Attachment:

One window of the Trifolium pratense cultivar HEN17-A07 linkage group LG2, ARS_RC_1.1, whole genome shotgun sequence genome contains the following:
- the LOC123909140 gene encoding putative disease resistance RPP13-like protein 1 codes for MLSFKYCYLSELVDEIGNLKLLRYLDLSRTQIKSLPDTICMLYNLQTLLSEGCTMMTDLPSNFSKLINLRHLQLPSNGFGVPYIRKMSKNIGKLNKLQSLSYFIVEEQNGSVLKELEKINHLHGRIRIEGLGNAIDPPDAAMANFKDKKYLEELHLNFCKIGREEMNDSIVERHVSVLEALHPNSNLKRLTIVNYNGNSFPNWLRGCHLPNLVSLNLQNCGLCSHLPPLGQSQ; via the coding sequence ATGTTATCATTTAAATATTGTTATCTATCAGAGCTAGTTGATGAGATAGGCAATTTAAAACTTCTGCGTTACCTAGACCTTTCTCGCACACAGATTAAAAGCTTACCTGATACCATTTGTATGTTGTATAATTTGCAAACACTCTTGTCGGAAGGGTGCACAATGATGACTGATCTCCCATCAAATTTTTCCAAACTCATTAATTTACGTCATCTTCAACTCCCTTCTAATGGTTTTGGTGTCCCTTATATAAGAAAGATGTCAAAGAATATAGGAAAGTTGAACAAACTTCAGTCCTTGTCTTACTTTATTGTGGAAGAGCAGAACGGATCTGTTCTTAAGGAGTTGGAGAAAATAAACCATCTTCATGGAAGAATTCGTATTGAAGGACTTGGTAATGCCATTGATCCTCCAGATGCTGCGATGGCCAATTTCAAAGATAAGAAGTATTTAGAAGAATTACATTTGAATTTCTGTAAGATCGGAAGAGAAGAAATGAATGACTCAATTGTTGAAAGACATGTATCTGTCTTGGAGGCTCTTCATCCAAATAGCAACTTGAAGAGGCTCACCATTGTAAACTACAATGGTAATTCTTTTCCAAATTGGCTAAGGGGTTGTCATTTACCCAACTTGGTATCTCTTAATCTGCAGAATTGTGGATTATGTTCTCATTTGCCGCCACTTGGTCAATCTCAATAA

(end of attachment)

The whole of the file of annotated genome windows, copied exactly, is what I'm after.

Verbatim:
One window of the Trifolium pratense cultivar HEN17-A07 linkage group LG2, ARS_RC_1.1, whole genome shotgun sequence genome contains the following:
- the LOC123909140 gene encoding putative disease resistance RPP13-like protein 1 codes for MLSFKYCYLSELVDEIGNLKLLRYLDLSRTQIKSLPDTICMLYNLQTLLSEGCTMMTDLPSNFSKLINLRHLQLPSNGFGVPYIRKMSKNIGKLNKLQSLSYFIVEEQNGSVLKELEKINHLHGRIRIEGLGNAIDPPDAAMANFKDKKYLEELHLNFCKIGREEMNDSIVERHVSVLEALHPNSNLKRLTIVNYNGNSFPNWLRGCHLPNLVSLNLQNCGLCSHLPPLGQSQ; via the coding sequence ATGTTATCATTTAAATATTGTTATCTATCAGAGCTAGTTGATGAGATAGGCAATTTAAAACTTCTGCGTTACCTAGACCTTTCTCGCACACAGATTAAAAGCTTACCTGATACCATTTGTATGTTGTATAATTTGCAAACACTCTTGTCGGAAGGGTGCACAATGATGACTGATCTCCCATCAAATTTTTCCAAACTCATTAATTTACGTCATCTTCAACTCCCTTCTAATGGTTTTGGTGTCCCTTATATAAGAAAGATGTCAAAGAATATAGGAAAGTTGAACAAACTTCAGTCCTTGTCTTACTTTATTGTGGAAGAGCAGAACGGATCTGTTCTTAAGGAGTTGGAGAAAATAAACCATCTTCATGGAAGAATTCGTATTGAAGGACTTGGTAATGCCATTGATCCTCCAGATGCTGCGATGGCCAATTTCAAAGATAAGAAGTATTTAGAAGAATTACATTTGAATTTCTGTAAGATCGGAAGAGAAGAAATGAATGACTCAATTGTTGAAAGACATGTATCTGTCTTGGAGGCTCTTCATCCAAATAGCAACTTGAAGAGGCTCACCATTGTAAACTACAATGGTAATTCTTTTCCAAATTGGCTAAGGGGTTGTCATTTACCCAACTTGGTATCTCTTAATCTGCAGAATTGTGGATTATGTTCTCATTTGCCGCCACTTGGTCAATCTCAATAA